So if it will do 100 of those cuts, that means it would operate in fairly severe conditions for around 25 minutes.
Based on my experience, I think that’s about right. You can always charge the battery in order to go at it again, which will take maybe an hour.
If you’re planning on doing a lot of cutting, it wouldn’t hurt to buy a spare battery. But they are expensive. If you’re going to do that much cutting (which frankly I think is rare for most homeowners), you probably want to consider a gas saw.
20312 vs Black & Decker LCS1240As I mentioned before, Greenworks meant for this saw to go up against the likes of Black & Decker.
The B&D LCS1240 is probably the closest competitor.
It’s a 12″ saw, 40V, and has similar features like automatic chain oiling and tool free chain tensioning.
You’ll notice the B&D is a 12″ while the 20312 is 16″.
And the Greenworks has a 40v 4.0Ah battery, while the Black & Decker has a 40V 2.0Ah.
Yes, you will need a bigger battery for the Greenworks since it’s a bigger saw, but even with that headwind you will get more runtime.
The B&D saw performs well. It has a good feature set, and there’s nothing wrong with the saw, but honestly they have been resting on the laurels and Greenworks has run right by them.
This is really no competition 🙂
FYI – you may want to check out the LP1000, which is a bit of a specialty saw.
20312 vs DEWALT DCCS690M1Okay, now we are getting a bit more serious. Nothing wrong with that B&D saw, but DEWALT takes this particular battery chainsaw to a whole-nother level!
This is 40V with their 4.0Ah battery. And a full 16″ bar and chain.
It’s one of their better saws, and they back it like they mean it with a 3-year warranty.
The DCCS690M1 is known for performing well. I’ll just jump to the chase here and tell you about its achilles heel: the weight.
Yes, you’re doing your math right: it is indeed 50% heavier than the Greenworks.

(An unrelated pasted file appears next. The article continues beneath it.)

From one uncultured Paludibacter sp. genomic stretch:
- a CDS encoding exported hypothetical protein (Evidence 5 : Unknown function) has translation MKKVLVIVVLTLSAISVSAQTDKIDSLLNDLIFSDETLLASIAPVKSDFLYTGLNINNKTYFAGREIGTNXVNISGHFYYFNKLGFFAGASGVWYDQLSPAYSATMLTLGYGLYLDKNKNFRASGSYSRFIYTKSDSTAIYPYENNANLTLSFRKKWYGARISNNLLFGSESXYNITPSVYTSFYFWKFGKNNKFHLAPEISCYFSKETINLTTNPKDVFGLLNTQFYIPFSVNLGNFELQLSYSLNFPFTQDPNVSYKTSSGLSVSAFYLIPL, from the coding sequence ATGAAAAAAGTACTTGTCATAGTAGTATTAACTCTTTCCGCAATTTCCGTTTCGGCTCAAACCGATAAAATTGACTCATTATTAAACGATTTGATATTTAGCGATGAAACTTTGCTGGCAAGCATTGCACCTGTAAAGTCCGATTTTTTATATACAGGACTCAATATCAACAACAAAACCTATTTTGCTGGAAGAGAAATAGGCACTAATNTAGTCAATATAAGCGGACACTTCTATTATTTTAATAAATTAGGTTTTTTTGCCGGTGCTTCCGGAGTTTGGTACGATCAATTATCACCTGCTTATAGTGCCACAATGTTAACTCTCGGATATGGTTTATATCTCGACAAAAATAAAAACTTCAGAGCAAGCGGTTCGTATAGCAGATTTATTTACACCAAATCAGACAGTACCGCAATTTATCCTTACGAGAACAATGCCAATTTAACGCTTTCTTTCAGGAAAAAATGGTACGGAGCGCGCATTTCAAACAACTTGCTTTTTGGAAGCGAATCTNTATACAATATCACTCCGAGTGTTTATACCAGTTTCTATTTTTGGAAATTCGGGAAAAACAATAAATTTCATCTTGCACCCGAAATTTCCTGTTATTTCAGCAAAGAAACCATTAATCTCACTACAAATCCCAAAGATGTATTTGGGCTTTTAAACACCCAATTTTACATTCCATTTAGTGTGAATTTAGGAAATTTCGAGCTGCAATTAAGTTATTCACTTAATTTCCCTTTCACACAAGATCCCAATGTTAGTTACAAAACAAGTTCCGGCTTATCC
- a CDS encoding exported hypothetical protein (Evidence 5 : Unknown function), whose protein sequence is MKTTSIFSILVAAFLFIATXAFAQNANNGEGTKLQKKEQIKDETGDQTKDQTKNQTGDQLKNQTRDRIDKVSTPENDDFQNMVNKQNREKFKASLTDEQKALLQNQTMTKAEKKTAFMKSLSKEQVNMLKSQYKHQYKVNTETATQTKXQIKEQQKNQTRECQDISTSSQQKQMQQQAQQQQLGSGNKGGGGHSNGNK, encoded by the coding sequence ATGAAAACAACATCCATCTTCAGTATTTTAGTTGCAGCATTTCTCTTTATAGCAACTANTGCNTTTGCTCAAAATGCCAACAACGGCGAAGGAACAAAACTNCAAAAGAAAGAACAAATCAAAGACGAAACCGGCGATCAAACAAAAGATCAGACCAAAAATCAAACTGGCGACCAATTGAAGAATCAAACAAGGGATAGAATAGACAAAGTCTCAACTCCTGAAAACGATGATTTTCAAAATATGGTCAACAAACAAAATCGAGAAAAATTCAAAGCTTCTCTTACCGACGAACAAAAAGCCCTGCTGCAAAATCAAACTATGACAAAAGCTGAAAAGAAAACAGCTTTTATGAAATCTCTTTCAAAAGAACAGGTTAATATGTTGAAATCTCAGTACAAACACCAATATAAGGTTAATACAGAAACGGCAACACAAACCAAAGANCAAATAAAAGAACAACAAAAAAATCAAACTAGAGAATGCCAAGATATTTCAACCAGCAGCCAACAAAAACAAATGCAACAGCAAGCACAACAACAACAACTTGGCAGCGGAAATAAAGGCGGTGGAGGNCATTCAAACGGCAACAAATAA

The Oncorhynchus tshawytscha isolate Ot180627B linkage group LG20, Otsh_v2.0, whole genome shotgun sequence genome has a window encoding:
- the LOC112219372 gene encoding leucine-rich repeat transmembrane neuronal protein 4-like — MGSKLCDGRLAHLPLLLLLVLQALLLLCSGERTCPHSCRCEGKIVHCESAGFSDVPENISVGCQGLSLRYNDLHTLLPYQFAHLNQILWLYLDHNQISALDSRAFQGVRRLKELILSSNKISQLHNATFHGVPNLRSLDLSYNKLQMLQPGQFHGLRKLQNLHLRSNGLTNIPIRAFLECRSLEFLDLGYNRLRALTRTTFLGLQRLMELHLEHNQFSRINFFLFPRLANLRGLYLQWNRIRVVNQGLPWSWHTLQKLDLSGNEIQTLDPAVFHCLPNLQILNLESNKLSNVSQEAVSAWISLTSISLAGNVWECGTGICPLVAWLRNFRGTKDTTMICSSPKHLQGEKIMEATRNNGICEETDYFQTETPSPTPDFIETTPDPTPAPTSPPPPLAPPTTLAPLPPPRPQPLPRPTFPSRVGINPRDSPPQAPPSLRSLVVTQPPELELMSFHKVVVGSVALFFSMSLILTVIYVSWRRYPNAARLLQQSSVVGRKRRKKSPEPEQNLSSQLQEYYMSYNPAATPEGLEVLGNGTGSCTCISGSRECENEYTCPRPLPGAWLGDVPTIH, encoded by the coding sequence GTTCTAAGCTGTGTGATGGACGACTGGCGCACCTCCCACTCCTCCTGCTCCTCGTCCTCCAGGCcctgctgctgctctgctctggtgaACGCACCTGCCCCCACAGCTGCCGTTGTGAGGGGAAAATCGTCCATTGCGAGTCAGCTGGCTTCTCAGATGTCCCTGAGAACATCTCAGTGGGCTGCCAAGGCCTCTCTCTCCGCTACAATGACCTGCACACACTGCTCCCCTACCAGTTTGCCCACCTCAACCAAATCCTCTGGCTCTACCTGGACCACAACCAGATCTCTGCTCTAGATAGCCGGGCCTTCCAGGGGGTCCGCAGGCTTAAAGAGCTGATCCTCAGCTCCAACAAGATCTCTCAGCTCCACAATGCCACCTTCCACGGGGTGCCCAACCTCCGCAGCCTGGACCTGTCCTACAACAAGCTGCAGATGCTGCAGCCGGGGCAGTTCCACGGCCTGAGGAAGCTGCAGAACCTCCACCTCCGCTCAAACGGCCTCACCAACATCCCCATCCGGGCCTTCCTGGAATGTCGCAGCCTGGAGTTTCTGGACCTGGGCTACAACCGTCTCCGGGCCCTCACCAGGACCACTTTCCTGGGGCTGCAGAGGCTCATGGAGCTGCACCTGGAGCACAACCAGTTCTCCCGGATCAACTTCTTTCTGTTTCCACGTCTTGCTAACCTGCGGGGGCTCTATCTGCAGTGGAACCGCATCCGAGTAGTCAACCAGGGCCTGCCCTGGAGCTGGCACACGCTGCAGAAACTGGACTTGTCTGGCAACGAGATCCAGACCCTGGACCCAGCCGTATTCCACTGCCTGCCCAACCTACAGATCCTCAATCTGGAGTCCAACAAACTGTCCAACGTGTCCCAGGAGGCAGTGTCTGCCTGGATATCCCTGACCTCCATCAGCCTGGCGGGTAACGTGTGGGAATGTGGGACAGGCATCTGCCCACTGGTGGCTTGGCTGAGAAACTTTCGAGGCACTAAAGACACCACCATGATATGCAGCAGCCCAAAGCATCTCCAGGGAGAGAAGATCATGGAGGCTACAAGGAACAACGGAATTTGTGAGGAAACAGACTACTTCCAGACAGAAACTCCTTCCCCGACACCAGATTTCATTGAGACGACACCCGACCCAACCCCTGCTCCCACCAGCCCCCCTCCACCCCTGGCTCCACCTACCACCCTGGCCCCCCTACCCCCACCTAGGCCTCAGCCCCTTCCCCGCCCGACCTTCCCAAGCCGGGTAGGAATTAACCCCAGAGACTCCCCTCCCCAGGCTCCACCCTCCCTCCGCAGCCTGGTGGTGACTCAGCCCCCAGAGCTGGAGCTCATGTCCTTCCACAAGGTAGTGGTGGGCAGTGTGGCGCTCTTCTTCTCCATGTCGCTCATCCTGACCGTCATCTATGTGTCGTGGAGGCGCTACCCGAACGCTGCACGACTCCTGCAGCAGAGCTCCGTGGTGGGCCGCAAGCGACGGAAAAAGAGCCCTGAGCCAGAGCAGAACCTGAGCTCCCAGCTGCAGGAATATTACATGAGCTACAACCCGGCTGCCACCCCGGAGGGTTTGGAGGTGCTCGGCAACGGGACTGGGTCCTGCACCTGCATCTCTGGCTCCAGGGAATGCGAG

If you get get over that fact. you’ll find the DEWALT is a worth competitor to the 20312.
20312 vs EGO CS1600EGO steps it up with their CS1600 model. It boasts a 56V 5.0Ah battery.
That’s a lot of power!
It does have solid features. Along with the 16″ bar/chain, it has an auto-oiler, chain brake, and a chain tensioning knob.
I will give it a more in-depth review soon, but I can tell you without spending too much time with it that about the only thing I can easily find missing with the CS1600 are some metal bucking spikes.
The fact that the saw is missing these isn’t necessarily a death knell, it’s just indicative that some folks that don’t really use chainsaws for a living might have had a hand in developing it.
20312 vs Zombi ZCS5817I’m going to lay one more out there, and it may be one you’ve never heard of.
The Zombi ZCS5817 is competitively spec’d and priced.
With it’s 16″ bar and chain, and it’s 58V 4.0Ah battery, the Zombi means business.
It has all the standard stuff (oiler, chain brake, brushless motor). And – my favorite – it has some mean metal bucking spikes!
One thing that makes me think Zombi takes this class of saw seriously and is trying to position it well against the Greenworks is the warranty.
The ZCS5817 comes in a weird blue camouflage color that won’t be to everyone’s liking. But it does look unique, and I think it’s easy to get used to.
20312 vs Earthwise CS33016My wife calls me cheap, but I prefer to call it “frugal”.
I wanted to throw an inexpensive option in here for those of you who may be budget shopping for a 16″ saw.
A corded saw isn’t for everyone. You may not be close enough to an outlet to stretch a cord that far. You may be annoyed by trying to keep the cord out of the way.
But this is a definitely a good way to save money.
I covered the Earthwise LCS35814 elsewhere here on ChainsawsToday. I’ve just included this corded version because I think some folks – those on a restricted budget – may be interested.
It’s hard to pick a winner from this group of great saws!
I would say the Black & Decker struggles here.
The top two are probably the Ego and the Greenworks.
If you don’t mind the weight, the Dewalt is a great saw. And the Zombi is a relatively untested competitor, but one that should be taken seriously if their phenomenal warranty is any indication!